I love the poetry of the Talmud, especially when it makes promises like "One who cohabits with his mother in a dream can anticipate attaining understanding" (57a) or when it observes that "a sigh breaks even a person's entire body" (58b); "that man was formed last in creation and first in misfortune" (61a).
One doesn't need to go to Plato to find the legend that the first man was "one male and one female, joined back to back" (61a).
There is also the sly humor of the one who teaches that "If, in his dream, one relieved himself, it is a favorable sign for him . . . but this applies only where in the dream he did not wipe himself."
This text is alive with all the dimensions of living. Its greatness is its breadth as much as its depth. There is quite a bit of etiquette for the privy in these pages, but there are also grim reminders of brutal persecution.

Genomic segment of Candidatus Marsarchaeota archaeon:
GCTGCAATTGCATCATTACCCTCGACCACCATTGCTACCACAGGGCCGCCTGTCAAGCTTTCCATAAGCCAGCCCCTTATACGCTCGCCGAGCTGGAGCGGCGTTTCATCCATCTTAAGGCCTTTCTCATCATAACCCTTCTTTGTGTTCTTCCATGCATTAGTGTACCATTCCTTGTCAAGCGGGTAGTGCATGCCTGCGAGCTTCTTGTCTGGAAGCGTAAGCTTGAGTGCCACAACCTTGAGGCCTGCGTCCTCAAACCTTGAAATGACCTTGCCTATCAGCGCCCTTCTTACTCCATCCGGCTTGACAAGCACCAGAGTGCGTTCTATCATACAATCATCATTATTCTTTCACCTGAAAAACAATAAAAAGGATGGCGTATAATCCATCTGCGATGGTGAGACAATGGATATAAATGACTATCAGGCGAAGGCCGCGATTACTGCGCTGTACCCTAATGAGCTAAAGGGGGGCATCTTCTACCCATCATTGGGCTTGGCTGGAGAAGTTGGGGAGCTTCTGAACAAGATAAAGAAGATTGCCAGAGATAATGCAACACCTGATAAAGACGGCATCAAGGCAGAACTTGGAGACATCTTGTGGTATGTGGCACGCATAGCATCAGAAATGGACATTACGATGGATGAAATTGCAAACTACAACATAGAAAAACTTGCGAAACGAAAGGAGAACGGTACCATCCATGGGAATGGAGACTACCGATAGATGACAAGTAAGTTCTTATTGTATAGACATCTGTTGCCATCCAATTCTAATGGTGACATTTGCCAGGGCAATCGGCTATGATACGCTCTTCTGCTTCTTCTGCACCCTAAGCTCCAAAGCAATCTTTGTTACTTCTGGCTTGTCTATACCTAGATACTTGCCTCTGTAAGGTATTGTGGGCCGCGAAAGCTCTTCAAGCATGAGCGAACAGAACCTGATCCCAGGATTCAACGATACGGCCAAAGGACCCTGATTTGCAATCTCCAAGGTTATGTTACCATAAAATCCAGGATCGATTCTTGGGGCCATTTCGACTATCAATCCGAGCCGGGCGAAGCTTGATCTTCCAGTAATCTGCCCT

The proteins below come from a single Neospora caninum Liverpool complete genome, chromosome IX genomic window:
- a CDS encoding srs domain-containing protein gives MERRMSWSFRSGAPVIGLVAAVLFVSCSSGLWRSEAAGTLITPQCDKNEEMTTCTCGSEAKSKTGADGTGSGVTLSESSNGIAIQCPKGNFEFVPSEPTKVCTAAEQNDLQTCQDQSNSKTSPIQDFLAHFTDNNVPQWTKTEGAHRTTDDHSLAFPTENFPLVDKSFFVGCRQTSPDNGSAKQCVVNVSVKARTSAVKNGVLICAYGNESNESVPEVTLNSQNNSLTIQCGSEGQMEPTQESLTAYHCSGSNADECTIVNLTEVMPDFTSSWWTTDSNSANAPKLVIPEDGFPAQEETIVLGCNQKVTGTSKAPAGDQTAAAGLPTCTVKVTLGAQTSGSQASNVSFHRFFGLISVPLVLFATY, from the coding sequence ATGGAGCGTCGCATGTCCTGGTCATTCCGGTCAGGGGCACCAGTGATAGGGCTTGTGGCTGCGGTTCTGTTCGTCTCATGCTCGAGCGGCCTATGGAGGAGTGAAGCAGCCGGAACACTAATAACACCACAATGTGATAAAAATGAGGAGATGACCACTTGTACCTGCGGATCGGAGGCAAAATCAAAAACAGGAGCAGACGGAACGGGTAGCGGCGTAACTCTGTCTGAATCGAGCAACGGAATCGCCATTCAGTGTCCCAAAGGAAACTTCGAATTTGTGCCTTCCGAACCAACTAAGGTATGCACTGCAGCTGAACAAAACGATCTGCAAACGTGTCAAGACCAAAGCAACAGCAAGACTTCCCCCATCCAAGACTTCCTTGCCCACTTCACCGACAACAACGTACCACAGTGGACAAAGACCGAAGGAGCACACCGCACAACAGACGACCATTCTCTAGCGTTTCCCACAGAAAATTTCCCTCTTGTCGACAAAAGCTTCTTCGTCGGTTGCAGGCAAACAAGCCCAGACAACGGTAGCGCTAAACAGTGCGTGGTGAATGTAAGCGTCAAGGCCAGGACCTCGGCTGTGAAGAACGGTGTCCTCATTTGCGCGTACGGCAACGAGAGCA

With All Your Soul
The themes that seem to dominate these pages are the boundaries within which we can learn and the boundaries to which we must hold fast. Regarding the former, the text seems to suggest that there are no questions that are off limits, whether one's teacher is being flayed alive, making love to his wife, or wiping himself after a bowel movement. Regarding the latter, I was too hasty in dismissing Reed Chopper's suggestion that nullification can go beyond appearance, since here (63a) Rava interprets Bar Kappara's teaching to signify that "at times God's honor demands that one perform a transgression for its sake."
This text compresses a lot of material in only a few pages. The passages that seem to be repetititions of earlier sections go deeper. And the earthy examples create unforgettable mnemonics to ensure that they will not be forgotten.